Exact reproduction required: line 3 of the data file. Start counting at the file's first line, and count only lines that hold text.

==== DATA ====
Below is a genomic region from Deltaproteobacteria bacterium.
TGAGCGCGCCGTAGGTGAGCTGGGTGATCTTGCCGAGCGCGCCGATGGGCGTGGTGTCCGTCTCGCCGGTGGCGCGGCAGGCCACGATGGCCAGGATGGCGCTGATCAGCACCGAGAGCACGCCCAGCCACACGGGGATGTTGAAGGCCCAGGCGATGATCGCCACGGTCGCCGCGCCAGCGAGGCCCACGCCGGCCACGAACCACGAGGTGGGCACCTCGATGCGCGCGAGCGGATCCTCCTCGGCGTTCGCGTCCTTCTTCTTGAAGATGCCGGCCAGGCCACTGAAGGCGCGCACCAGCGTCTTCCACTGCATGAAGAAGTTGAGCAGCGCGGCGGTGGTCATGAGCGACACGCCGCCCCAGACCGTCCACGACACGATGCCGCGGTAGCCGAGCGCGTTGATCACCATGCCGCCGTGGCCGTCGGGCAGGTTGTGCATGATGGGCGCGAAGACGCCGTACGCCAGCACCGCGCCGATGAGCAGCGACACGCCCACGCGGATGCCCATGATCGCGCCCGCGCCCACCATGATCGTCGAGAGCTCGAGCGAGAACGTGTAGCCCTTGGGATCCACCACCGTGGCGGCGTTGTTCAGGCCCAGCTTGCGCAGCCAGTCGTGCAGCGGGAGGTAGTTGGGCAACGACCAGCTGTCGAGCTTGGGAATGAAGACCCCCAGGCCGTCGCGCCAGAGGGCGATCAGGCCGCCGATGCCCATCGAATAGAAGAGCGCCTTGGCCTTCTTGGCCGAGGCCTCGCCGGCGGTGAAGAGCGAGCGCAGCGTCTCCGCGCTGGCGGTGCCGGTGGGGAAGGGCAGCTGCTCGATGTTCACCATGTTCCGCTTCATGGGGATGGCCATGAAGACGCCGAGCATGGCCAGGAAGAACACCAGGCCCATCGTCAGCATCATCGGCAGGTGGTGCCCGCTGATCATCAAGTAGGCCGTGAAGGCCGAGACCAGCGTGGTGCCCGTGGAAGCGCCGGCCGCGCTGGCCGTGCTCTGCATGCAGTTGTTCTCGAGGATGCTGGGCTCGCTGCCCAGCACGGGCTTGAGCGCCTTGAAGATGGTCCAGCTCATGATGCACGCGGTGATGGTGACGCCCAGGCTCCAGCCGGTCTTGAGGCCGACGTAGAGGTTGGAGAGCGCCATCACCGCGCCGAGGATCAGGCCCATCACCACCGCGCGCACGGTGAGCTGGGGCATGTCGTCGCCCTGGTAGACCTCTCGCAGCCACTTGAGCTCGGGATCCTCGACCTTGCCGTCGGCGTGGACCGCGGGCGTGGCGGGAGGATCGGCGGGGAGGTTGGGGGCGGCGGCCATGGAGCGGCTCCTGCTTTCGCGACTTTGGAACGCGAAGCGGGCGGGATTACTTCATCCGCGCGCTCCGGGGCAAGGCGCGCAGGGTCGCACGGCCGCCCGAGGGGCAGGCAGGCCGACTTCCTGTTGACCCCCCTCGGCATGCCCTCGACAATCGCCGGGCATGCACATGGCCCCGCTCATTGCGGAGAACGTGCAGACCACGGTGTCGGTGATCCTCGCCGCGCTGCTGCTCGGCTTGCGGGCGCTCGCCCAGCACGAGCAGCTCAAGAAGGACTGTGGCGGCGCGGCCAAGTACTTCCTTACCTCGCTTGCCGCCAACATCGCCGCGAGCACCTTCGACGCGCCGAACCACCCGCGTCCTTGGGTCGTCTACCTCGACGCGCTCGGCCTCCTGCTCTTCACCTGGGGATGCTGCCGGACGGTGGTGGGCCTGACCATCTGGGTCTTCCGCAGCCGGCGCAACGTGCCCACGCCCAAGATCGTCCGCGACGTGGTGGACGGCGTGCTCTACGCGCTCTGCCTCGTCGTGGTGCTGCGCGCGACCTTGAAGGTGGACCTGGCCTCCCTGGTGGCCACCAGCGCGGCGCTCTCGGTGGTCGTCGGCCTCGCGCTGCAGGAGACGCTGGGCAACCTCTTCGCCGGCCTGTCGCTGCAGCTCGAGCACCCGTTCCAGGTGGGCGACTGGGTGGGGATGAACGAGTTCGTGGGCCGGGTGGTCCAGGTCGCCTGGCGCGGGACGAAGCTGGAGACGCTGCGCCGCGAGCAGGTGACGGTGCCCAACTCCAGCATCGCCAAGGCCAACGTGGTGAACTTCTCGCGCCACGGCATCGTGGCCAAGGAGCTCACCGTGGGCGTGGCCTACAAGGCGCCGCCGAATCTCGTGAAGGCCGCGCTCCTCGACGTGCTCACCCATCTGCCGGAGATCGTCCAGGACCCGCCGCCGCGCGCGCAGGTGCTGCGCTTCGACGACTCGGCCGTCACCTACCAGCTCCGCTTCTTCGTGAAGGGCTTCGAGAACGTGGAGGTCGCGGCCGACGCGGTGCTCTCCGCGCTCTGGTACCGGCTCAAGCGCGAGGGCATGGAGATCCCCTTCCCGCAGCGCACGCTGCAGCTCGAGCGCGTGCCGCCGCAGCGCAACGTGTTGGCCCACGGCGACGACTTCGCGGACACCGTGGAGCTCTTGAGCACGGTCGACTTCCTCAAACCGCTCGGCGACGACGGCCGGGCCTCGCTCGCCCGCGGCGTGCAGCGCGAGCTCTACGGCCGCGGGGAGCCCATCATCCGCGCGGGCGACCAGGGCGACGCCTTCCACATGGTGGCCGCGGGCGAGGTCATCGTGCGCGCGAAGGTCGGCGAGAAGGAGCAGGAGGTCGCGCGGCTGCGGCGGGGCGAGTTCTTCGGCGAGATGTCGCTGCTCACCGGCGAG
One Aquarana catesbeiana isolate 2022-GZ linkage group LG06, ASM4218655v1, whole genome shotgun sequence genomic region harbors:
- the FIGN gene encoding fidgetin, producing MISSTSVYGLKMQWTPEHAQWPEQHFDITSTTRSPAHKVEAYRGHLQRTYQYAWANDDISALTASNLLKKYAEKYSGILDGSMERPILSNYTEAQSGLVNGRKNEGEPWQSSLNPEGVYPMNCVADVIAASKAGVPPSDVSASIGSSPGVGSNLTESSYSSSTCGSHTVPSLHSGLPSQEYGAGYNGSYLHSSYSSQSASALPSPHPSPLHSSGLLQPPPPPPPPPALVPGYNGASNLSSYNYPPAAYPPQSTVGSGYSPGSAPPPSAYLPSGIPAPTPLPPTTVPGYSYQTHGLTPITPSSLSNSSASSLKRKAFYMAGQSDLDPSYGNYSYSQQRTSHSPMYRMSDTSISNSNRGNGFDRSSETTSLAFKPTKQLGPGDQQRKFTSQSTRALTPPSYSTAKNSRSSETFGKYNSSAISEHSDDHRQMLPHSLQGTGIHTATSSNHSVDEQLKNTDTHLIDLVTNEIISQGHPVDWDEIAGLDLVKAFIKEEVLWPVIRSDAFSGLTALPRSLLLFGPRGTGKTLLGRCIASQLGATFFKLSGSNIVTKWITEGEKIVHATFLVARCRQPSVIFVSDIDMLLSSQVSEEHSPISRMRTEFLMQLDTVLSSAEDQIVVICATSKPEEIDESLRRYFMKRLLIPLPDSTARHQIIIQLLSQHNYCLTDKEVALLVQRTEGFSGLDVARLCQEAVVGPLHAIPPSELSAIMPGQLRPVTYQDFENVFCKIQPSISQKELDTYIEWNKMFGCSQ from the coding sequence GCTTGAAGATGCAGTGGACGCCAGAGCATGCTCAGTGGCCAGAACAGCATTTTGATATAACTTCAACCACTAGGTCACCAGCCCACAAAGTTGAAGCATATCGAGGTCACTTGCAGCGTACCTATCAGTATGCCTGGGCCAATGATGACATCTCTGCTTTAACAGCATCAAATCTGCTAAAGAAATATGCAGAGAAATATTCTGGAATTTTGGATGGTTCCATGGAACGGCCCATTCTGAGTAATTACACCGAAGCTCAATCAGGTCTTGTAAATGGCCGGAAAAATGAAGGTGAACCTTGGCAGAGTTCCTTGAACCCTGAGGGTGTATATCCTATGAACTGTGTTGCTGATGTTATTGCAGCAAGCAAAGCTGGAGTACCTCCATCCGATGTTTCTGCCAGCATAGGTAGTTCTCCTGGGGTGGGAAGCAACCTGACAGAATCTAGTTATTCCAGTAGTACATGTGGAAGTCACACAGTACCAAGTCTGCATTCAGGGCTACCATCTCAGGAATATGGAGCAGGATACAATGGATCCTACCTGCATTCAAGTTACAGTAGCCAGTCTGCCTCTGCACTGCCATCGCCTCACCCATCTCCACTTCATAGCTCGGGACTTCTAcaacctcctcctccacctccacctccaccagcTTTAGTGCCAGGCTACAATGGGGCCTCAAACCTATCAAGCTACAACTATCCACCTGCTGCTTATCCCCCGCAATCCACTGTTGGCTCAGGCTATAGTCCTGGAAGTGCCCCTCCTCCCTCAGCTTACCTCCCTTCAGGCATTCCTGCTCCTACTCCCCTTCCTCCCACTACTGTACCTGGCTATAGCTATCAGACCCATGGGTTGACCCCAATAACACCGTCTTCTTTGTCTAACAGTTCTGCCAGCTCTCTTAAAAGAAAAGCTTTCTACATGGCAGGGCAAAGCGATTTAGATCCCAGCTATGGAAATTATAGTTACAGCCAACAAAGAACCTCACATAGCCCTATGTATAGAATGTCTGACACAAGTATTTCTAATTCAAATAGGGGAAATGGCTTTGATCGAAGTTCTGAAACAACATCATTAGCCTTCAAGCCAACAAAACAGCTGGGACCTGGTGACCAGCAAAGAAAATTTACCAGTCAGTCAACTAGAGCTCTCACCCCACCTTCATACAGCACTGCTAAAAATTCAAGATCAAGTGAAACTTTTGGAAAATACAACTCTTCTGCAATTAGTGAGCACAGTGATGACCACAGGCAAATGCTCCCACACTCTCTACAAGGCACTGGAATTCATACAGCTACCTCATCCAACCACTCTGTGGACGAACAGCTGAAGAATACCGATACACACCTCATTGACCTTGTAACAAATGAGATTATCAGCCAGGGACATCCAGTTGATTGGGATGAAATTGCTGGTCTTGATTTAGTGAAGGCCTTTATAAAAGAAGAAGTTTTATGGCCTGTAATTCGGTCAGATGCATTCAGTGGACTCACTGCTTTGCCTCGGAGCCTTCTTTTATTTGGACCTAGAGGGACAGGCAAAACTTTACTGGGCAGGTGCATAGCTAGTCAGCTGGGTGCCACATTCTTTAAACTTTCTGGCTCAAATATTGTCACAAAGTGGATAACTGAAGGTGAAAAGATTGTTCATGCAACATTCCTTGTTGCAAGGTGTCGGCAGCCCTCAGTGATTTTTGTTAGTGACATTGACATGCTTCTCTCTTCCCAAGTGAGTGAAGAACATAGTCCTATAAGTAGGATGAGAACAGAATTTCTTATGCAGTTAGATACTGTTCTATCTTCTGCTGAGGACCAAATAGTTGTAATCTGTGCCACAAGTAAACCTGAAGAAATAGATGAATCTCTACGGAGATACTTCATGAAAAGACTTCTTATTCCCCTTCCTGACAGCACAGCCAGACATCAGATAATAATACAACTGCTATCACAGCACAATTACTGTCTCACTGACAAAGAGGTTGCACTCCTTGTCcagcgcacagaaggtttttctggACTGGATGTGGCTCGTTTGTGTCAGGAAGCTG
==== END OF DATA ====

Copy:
One Aquarana catesbeiana isolate 2022-GZ linkage group LG06, ASM4218655v1, whole genome shotgun sequence genomic region harbors: